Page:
10 Things Every Traveling Golfer Needs

I read an article on "Things Every Man Should Have" recently, and while I didn't necessarily agree with all the choices, it got me wondering:

What are the things that every traveling golfer absolutely must have?

I came up with these 10 things, and I'd love to hear your thoughts on them and your own nominations.

A good rain suit - You may be a fair-weather golfer at home. You may even adhere to the 50-degree rule, or even the 60-degree rule. I won't judge you for that, but if you find yourself somewhere like Bandon Dunes or Kohler and the forecast calls for rain, you can bet I'll judge you for skipping bucket-list golf on account of a little precipitation.

A rain suit is basically an insurance policy for your golf travels. It may be expensive, but when you need it, it's worth every penny. We think highly of the rain suits made by Kjus, but we also find great protection and swing mobility from the likes of Galvin Green and FootJoy.

One of those stain sticks - Packing light is a wonderful thing...until you get barbecue sauce on the shirt you were planning on wearing again the day after tomorrow. A stain stick is about the size of a pen, but its butt-saving quotient is off the charts. Along those lines, bring a couple zip-top bags with you. They've saved many a smartphone from the rain, not to mention other little things that would really stink if you lost/ruined them.

A strategy for when the wheels fall off - We all want to play well, especially on special courses. Well, if it's just not in the cards on a given day, knowing how to downshift into a swing that's "good enough" can transform a round -- and the remaining days of your vacation -- from utter annoyance to "acceptable" or even "satisfying."

TSA Pre Check - Many veteran visitors to Disney World and its myriad theme parks laud the time-saving convenience of the FastPass, which enables them to skip the hellaciously long lines at many rides. TSA Pre Check is a FastPass for travelers. For an $85 fee, you can skip the security lines at major airports, saving lots of time and headache. It's a great way to start any golf trip.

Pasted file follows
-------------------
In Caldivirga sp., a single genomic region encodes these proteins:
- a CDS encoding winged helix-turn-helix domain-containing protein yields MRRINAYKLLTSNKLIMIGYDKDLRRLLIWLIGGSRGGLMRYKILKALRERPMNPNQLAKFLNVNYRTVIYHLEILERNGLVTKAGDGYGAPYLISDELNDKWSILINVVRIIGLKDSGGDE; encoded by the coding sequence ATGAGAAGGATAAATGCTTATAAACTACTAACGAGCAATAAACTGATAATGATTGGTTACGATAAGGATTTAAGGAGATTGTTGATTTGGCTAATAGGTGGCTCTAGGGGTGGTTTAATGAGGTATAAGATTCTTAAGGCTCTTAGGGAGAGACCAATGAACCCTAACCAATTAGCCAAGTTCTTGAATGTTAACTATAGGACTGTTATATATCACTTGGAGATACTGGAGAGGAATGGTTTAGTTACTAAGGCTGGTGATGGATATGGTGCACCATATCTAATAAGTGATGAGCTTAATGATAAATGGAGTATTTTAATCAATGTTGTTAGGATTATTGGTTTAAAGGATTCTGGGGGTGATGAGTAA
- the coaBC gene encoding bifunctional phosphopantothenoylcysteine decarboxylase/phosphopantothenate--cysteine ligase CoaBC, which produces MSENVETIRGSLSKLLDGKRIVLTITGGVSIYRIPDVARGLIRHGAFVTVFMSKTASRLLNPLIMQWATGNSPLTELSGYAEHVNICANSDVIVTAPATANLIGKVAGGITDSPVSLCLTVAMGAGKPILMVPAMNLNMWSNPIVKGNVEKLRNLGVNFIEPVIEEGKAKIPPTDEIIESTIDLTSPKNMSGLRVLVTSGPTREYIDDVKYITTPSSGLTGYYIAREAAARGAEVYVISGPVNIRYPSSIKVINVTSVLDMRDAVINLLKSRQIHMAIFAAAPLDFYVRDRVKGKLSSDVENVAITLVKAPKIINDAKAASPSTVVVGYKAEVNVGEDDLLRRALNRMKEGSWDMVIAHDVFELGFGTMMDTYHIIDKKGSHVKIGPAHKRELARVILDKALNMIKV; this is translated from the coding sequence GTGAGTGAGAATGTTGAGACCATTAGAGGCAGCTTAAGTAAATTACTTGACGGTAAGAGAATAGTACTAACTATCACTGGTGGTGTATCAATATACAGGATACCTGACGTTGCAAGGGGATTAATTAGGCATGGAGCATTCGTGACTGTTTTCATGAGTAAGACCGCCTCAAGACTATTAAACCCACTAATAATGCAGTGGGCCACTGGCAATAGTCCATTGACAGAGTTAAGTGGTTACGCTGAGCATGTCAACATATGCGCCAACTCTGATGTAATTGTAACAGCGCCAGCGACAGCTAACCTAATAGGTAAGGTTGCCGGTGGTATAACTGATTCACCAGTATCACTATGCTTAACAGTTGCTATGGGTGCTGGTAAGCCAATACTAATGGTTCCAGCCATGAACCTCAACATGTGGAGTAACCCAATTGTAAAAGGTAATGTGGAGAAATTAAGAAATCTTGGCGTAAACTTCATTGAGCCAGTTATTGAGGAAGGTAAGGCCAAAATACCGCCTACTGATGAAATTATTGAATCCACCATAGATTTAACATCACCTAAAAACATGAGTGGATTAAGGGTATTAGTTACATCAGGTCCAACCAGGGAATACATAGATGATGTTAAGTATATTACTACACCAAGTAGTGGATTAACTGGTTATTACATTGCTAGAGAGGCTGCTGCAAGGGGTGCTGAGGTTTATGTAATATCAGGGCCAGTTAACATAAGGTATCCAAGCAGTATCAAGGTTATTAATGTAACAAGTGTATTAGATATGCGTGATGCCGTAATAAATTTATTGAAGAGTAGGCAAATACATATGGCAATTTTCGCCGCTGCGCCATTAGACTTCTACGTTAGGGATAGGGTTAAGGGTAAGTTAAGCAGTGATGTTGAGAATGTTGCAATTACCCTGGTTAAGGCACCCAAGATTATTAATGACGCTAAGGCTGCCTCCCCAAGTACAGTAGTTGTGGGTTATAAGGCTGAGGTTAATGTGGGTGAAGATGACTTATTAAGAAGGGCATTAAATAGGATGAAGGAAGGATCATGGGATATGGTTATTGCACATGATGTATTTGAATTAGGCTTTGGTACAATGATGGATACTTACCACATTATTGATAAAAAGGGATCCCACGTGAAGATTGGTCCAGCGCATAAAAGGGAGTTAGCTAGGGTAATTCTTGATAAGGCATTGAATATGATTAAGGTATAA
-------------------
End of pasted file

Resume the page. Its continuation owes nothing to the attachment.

Rain glovesTechnically you could argue that this is part of a good rain suit, but if you're somewhere hot and it starts drizzling, being able to keep the club from slipping out of your hands becomes more important than keeping your legs and forearms bone-dry. FootJoy makes a great pair of rain gloves. They cost $20 and will last for years.

A good travel case for your clubs - Along similar lines to a rain suit, knowing how roughly golf bags can be treated by baggage handlers, it's better to be safe than sorry you didn't spring for something that secures your precious cargo. Our favorite? The ClubGlider by  Sun Mountain (pictured above).

At the very least, you must plunk down the $30 to buy a ClubGlove Stiff Arm, which redirects any impact onto itself and away from your clubheads.

Small bills - Wherever you go, you will encounter a number of service providers whose livelihood is based largely on tips: bellhops, cart barn guys, housekeepers, etc. A couple bucks here and there goes a long way toward them making sure you have the best possible experience, rather than a merely good one. And if you're going somewhere with caddies, make sure you've got plenty of 20s on you for gratuities.

Noise-canceling headphones - Especially if your ears ache in airplanes, a nice-quality pair of noise-canceling earphones is a huge asset on a flight. And if you want to shut out the world while practicing or playing a solo round on your trip, they deserve a secure spot in your golf bag as well.